As a list owner, you work hard to drive traffic to your web site and get subscribers to join your list. Individuals respond and decide to join your list. They submit their name and e-mail a^ddress. Great! All that hard work of publishing a newsletter, writing ezine articles and promoting is finally paying off. You have genuine subscribers. Or do you?
As it turns out, some of these new subscribers did not sign-up on your mailing list, do not want to receive your mark^eting messages or forgot they signed up. You run the risk of getting sp^am complaints when you send e-mail messages to this group of individuals. This can be a serious problem to your online business. Open your e-mail and look at the flood of unwanted messages. Scan and listen to the media reports. Sp^am is a continuing problem.
MessageLabs, a provider of e-mail security services, monitors e-mail messages on a worldwide basis. Out of 157 million e-mails tracked in July 2003, they reported that 80 million e-mails were sp^am. That’s a 51 percent sp^am rate. In December 2003, MessageLabs reported a 77 percent increase in year-to-year sp^am volume. These numbers are incredible.
It is very important that you get your e-mail messages into the hands of individuals that want to receive your messages. As a result, the normal single opt--in may no longer be sufficient. Consider the double opt--in method as an alternate approach. Look at the pros and cons of each approach to find out what is right for you.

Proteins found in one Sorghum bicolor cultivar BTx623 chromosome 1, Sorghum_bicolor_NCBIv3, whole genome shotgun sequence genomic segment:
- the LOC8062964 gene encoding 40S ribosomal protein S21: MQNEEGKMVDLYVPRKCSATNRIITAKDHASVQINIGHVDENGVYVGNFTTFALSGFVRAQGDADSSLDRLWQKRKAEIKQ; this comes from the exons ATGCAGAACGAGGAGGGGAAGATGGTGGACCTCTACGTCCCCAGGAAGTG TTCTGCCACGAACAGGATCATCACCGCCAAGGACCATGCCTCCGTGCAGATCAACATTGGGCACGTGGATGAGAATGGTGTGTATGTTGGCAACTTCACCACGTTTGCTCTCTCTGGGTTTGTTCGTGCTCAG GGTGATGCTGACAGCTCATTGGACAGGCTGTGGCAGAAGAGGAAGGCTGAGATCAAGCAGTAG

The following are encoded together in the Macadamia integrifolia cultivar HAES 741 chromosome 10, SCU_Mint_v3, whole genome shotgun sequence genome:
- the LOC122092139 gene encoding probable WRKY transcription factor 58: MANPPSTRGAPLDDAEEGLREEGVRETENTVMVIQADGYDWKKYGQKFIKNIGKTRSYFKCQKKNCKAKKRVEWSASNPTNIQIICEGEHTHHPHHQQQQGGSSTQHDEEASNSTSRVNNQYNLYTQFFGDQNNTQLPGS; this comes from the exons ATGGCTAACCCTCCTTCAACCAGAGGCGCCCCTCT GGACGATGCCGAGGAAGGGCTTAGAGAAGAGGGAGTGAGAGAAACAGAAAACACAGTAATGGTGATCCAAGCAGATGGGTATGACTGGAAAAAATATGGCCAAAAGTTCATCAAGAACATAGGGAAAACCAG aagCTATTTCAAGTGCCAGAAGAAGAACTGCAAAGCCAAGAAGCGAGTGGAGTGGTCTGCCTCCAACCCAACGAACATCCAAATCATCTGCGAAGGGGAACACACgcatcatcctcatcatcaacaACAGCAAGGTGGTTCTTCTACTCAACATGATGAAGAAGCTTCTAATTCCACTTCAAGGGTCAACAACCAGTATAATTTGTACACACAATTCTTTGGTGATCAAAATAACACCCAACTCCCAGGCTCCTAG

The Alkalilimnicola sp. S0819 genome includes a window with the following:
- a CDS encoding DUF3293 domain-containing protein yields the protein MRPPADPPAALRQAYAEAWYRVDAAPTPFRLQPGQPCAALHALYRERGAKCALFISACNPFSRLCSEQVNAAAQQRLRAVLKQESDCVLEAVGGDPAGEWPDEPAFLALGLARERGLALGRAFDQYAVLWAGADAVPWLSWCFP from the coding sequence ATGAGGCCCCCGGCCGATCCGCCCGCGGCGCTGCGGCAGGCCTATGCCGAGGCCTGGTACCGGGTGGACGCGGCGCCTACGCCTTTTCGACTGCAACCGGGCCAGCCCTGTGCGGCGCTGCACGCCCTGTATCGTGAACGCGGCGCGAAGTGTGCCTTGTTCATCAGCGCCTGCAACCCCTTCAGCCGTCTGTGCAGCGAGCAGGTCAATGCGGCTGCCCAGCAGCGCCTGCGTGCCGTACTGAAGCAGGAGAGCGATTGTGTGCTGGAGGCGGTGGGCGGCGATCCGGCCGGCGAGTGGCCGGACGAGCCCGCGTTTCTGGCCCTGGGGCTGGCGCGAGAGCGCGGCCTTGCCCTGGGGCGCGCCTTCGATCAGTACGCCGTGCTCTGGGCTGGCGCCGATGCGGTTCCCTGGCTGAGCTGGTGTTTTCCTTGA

Single Opt--In Discussion
An argument in favor of single opt--in states it is simpler to subscribe to a single opt--in list than the double opt--in list. Even though the single opt--in method has more un-subscribes, the net number of subscribers is generally higher than with the double opt--in method.
An argument against the single opt--in method states that new subscribers may be:
* Tire kickers only looking for the fr^ee bonus,
* Not really interested in your mark^eting efforts,
* Can not remember signing-up,
* Did not sign-up due to someone else signing them up or
* There was a typographical mistake in the sign-up process.
How many of the single opt--in subscribers fall into this “problem” category? Depending on the reporting source it ranges from 0 to 30 percent. Malice or typo mistakes can be mitigated in the confirmation process if the recipient does not confirm. As a result, you will probably lose these people in short order through the unsubscribe process. However, the most serious consequence is the sp^am complaint. This can cause you significant grief and wasted time defending yourself against the ISP that wants to shut you down.
Double Opt--In Discussion